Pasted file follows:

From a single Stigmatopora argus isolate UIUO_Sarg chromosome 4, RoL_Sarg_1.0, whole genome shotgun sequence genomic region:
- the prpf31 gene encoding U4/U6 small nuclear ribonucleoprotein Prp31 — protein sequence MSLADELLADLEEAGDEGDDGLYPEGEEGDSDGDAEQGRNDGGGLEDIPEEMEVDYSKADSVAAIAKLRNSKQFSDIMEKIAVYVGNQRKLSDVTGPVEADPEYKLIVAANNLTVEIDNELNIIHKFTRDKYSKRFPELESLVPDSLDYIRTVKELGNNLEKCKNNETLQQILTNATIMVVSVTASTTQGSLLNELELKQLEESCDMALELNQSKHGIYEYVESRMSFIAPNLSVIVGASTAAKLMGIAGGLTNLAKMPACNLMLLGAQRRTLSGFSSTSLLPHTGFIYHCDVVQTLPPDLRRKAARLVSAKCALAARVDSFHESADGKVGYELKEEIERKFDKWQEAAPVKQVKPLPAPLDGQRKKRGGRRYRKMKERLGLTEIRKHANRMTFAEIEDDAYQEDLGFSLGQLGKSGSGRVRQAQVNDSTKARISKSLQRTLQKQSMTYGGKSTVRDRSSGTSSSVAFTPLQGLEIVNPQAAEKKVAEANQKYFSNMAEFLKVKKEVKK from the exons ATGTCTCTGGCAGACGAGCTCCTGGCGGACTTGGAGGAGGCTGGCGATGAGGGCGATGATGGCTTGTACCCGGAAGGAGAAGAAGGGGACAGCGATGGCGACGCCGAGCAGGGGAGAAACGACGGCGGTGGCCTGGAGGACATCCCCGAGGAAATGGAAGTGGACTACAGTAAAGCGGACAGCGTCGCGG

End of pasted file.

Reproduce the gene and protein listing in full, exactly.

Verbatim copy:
From a single Stigmatopora argus isolate UIUO_Sarg chromosome 4, RoL_Sarg_1.0, whole genome shotgun sequence genomic region:
- the prpf31 gene encoding U4/U6 small nuclear ribonucleoprotein Prp31 — protein sequence MSLADELLADLEEAGDEGDDGLYPEGEEGDSDGDAEQGRNDGGGLEDIPEEMEVDYSKADSVAAIAKLRNSKQFSDIMEKIAVYVGNQRKLSDVTGPVEADPEYKLIVAANNLTVEIDNELNIIHKFTRDKYSKRFPELESLVPDSLDYIRTVKELGNNLEKCKNNETLQQILTNATIMVVSVTASTTQGSLLNELELKQLEESCDMALELNQSKHGIYEYVESRMSFIAPNLSVIVGASTAAKLMGIAGGLTNLAKMPACNLMLLGAQRRTLSGFSSTSLLPHTGFIYHCDVVQTLPPDLRRKAARLVSAKCALAARVDSFHESADGKVGYELKEEIERKFDKWQEAAPVKQVKPLPAPLDGQRKKRGGRRYRKMKERLGLTEIRKHANRMTFAEIEDDAYQEDLGFSLGQLGKSGSGRVRQAQVNDSTKARISKSLQRTLQKQSMTYGGKSTVRDRSSGTSSSVAFTPLQGLEIVNPQAAEKKVAEANQKYFSNMAEFLKVKKEVKK from the exons ATGTCTCTGGCAGACGAGCTCCTGGCGGACTTGGAGGAGGCTGGCGATGAGGGCGATGATGGCTTGTACCCGGAAGGAGAAGAAGGGGACAGCGATGGCGACGCCGAGCAGGGGAGAAACGACGGCGGTGGCCTGGAGGACATCCCCGAGGAAATGGAAGTGGACTACAGTAAAGCGGACAGCGTCGCGG